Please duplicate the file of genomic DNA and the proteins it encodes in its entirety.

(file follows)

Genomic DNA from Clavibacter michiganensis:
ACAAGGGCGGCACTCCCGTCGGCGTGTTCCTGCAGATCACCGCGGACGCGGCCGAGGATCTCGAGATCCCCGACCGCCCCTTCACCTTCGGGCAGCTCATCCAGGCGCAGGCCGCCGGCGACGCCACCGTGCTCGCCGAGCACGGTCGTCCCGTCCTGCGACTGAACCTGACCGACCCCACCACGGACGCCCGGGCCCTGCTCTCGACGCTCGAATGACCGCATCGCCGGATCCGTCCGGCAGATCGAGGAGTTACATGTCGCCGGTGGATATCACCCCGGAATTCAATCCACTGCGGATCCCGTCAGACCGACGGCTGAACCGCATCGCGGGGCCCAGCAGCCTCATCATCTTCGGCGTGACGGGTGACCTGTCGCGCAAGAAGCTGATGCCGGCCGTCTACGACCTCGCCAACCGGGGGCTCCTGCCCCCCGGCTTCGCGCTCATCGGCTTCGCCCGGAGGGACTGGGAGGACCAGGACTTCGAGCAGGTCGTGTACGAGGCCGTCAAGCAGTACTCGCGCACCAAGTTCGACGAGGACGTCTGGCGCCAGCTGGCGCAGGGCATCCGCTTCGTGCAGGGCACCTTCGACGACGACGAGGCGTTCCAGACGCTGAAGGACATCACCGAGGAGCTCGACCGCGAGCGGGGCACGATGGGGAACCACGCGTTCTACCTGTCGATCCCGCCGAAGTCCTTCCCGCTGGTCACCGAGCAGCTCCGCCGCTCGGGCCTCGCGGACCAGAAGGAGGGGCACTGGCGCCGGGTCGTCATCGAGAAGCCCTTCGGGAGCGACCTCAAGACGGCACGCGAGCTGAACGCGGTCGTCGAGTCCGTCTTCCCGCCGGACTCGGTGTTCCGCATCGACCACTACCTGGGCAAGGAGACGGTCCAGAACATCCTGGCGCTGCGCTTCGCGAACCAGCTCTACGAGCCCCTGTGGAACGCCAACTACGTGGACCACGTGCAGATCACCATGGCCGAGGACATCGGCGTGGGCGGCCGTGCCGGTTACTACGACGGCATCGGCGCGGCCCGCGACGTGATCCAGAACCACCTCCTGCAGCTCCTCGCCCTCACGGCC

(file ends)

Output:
Genomic DNA from Clavibacter michiganensis:
ACAAGGGCGGCACTCCCGTCGGCGTGTTCCTGCAGATCACCGCGGACGCGGCCGAGGATCTCGAGATCCCCGACCGCCCCTTCACCTTCGGGCAGCTCATCCAGGCGCAGGCCGCCGGCGACGCCACCGTGCTCGCCGAGCACGGTCGTCCCGTCCTGCGACTGAACCTGACCGACCCCACCACGGACGCCCGGGCCCTGCTCTCGACGCTCGAATGACCGCATCGCCGGATCCGTCCGGCAGATCGAGGAGTTACATGTCGCCGGTGGATATCACCCCGGAATTCAATCCACTGCGGATCCCGTCAGACCGACGGCTGAACCGCATCGCGGGGCCCAGCAGCCTCATCATCTTCGGCGTGACGGGTGACCTGTCGCGCAAGAAGCTGATGCCGGCCGTCTACGACCTCGCCAACCGGGGGCTCCTGCCCCCCGGCTTCGCGCTCATCGGCTTCGCCCGGAGGGACTGGGAGGACCAGGACTTCGAGCAGGTCGTGTACGAGGCCGTCAAGCAGTACTCGCGCACCAAGTTCGACGAGGACGTCTGGCGCCAGCTGGCGCAGGGCATCCGCTTCGTGCAGGGCACCTTCGACGACGACGAGGCGTTCCAGACGCTGAAGGACATCACCGAGGAGCTCGACCGCGAGCGGGGCACGATGGGGAACCACGCGTTCTACCTGTCGATCCCGCCGAAGTCCTTCCCGCTGGTCACCGAGCAGCTCCGCCGCTCGGGCCTCGCGGACCAGAAGGAGGGGCACTGGCGCCGGGTCGTCATCGAGAAGCCCTTCGGGAGCGACCTCAAGACGGCACGCGAGCTGAACGCGGTCGTCGAGTCCGTCTTCCCGCCGGACTCGGTGTTCCGCATCGACCACTACCTGGGCAAGGAGACGGTCCAGAACATCCTGGCGCTGCGCTTCGCGAACCAGCTCTACGAGCCCCTGTGGAACGCCAACTACGTGGACCACGTGCAGATCACCATGGCCGAGGACATCGGCGTGGGCGGCCGTGCCGGTTACTACGACGGCATCGGCGCGGCCCGCGACGTGATCCAGAACCACCTCCTGCAGCTCCTCGCCCTCACGGCC